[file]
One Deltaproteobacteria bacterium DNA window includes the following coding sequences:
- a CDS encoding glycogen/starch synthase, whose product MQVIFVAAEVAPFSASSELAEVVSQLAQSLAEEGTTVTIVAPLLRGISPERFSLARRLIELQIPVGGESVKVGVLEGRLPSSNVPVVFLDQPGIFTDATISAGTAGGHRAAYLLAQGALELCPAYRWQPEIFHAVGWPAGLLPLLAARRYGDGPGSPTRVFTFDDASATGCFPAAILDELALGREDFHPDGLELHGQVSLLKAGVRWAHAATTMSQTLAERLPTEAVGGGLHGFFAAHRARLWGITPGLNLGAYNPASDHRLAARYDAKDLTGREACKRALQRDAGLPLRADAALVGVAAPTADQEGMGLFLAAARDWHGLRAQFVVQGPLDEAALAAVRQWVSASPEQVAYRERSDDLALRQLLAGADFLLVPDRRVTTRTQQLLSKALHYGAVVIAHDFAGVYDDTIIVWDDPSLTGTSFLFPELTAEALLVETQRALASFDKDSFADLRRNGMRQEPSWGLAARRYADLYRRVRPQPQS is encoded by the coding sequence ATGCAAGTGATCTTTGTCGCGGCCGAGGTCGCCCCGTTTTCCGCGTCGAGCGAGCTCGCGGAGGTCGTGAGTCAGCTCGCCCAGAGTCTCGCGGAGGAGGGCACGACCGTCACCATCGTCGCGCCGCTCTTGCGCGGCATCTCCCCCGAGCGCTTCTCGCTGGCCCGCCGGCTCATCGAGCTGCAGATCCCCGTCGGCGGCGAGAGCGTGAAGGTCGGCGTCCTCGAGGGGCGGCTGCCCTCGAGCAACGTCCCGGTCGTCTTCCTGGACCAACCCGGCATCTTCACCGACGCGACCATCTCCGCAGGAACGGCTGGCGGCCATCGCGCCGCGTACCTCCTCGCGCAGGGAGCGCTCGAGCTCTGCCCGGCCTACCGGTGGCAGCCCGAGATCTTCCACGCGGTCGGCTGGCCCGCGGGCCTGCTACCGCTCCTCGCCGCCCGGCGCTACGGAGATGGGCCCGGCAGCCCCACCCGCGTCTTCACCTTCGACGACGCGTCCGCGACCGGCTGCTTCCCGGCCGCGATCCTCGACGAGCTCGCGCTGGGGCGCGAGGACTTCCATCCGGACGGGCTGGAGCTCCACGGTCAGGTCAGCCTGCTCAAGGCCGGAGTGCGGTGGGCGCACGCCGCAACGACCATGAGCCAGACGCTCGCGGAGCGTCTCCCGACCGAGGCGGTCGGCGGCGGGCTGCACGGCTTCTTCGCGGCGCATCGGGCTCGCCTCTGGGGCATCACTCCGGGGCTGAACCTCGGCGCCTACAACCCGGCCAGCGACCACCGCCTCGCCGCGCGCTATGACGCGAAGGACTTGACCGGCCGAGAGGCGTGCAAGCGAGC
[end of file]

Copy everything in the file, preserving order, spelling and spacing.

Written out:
One Deltaproteobacteria bacterium DNA window includes the following coding sequences:
- a CDS encoding glycogen/starch synthase, whose product MQVIFVAAEVAPFSASSELAEVVSQLAQSLAEEGTTVTIVAPLLRGISPERFSLARRLIELQIPVGGESVKVGVLEGRLPSSNVPVVFLDQPGIFTDATISAGTAGGHRAAYLLAQGALELCPAYRWQPEIFHAVGWPAGLLPLLAARRYGDGPGSPTRVFTFDDASATGCFPAAILDELALGREDFHPDGLELHGQVSLLKAGVRWAHAATTMSQTLAERLPTEAVGGGLHGFFAAHRARLWGITPGLNLGAYNPASDHRLAARYDAKDLTGREACKRALQRDAGLPLRADAALVGVAAPTADQEGMGLFLAAARDWHGLRAQFVVQGPLDEAALAAVRQWVSASPEQVAYRERSDDLALRQLLAGADFLLVPDRRVTTRTQQLLSKALHYGAVVIAHDFAGVYDDTIIVWDDPSLTGTSFLFPELTAEALLVETQRALASFDKDSFADLRRNGMRQEPSWGLAARRYADLYRRVRPQPQS is encoded by the coding sequence ATGCAAGTGATCTTTGTCGCGGCCGAGGTCGCCCCGTTTTCCGCGTCGAGCGAGCTCGCGGAGGTCGTGAGTCAGCTCGCCCAGAGTCTCGCGGAGGAGGGCACGACCGTCACCATCGTCGCGCCGCTCTTGCGCGGCATCTCCCCCGAGCGCTTCTCGCTGGCCCGCCGGCTCATCGAGCTGCAGATCCCCGTCGGCGGCGAGAGCGTGAAGGTCGGCGTCCTCGAGGGGCGGCTGCCCTCGAGCAACGTCCCGGTCGTCTTCCTGGACCAACCCGGCATCTTCACCGACGCGACCATCTCCGCAGGAACGGCTGGCGGCCATCGCGCCGCGTACCTCCTCGCGCAGGGAGCGCTCGAGCTCTGCCCGGCCTACCGGTGGCAGCCCGAGATCTTCCACGCGGTCGGCTGGCCCGCGGGCCTGCTACCGCTCCTCGCCGCCCGGCGCTACGGAGATGGGCCCGGCAGCCCCACCCGCGTCTTCACCTTCGACGACGCGTCCGCGACCGGCTGCTTCCCGGCCGCGATCCTCGACGAGCTCGCGCTGGGGCGCGAGGACTTCCATCCGGACGGGCTGGAGCTCCACGGTCAGGTCAGCCTGCTCAAGGCCGGAGTGCGGTGGGCGCACGCCGCAACGACCATGAGCCAGACGCTCGCGGAGCGTCTCCCGACCGAGGCGGTCGGCGGCGGGCTGCACGGCTTCTTCGCGGCGCATCGGGCTCGCCTCTGGGGCATCACTCCGGGGCTGAACCTCGGCGCCTACAACCCGGCCAGCGACCACCGCCTCGCCGCGCGCTATGACGCGAAGGACTTGACCGGCCGAGAGGCGTGCAAGCGAGC